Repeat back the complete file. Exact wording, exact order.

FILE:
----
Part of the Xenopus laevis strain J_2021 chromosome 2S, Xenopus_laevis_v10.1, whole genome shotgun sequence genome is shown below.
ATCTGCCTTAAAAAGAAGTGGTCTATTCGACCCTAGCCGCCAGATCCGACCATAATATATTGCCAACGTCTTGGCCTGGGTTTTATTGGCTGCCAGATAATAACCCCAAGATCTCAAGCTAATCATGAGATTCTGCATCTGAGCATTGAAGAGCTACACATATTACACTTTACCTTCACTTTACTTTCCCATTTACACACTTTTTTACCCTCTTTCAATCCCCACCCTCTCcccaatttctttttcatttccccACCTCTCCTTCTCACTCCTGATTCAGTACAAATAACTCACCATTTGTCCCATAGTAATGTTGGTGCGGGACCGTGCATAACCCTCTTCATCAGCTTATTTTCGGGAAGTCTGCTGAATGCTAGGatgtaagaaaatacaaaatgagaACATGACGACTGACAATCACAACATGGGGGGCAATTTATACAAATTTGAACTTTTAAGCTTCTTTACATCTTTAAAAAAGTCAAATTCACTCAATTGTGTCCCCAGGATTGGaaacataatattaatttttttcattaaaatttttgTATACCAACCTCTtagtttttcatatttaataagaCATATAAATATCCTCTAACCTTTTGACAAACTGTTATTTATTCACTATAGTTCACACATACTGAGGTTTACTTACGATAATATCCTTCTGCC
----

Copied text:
Part of the Xenopus laevis strain J_2021 chromosome 2S, Xenopus_laevis_v10.1, whole genome shotgun sequence genome is shown below.
ATCTGCCTTAAAAAGAAGTGGTCTATTCGACCCTAGCCGCCAGATCCGACCATAATATATTGCCAACGTCTTGGCCTGGGTTTTATTGGCTGCCAGATAATAACCCCAAGATCTCAAGCTAATCATGAGATTCTGCATCTGAGCATTGAAGAGCTACACATATTACACTTTACCTTCACTTTACTTTCCCATTTACACACTTTTTTACCCTCTTTCAATCCCCACCCTCTCcccaatttctttttcatttccccACCTCTCCTTCTCACTCCTGATTCAGTACAAATAACTCACCATTTGTCCCATAGTAATGTTGGTGCGGGACCGTGCATAACCCTCTTCATCAGCTTATTTTCGGGAAGTCTGCTGAATGCTAGGatgtaagaaaatacaaaatgagaACATGACGACTGACAATCACAACATGGGGGGCAATTTATACAAATTTGAACTTTTAAGCTTCTTTACATCTTTAAAAAAGTCAAATTCACTCAATTGTGTCCCCAGGATTGGaaacataatattaatttttttcattaaaatttttgTATACCAACCTCTtagtttttcatatttaataagaCATATAAATATCCTCTAACCTTTTGACAAACTGTTATTTATTCACTATAGTTCACACATACTGAGGTTTACTTACGATAATATCCTTCTGCC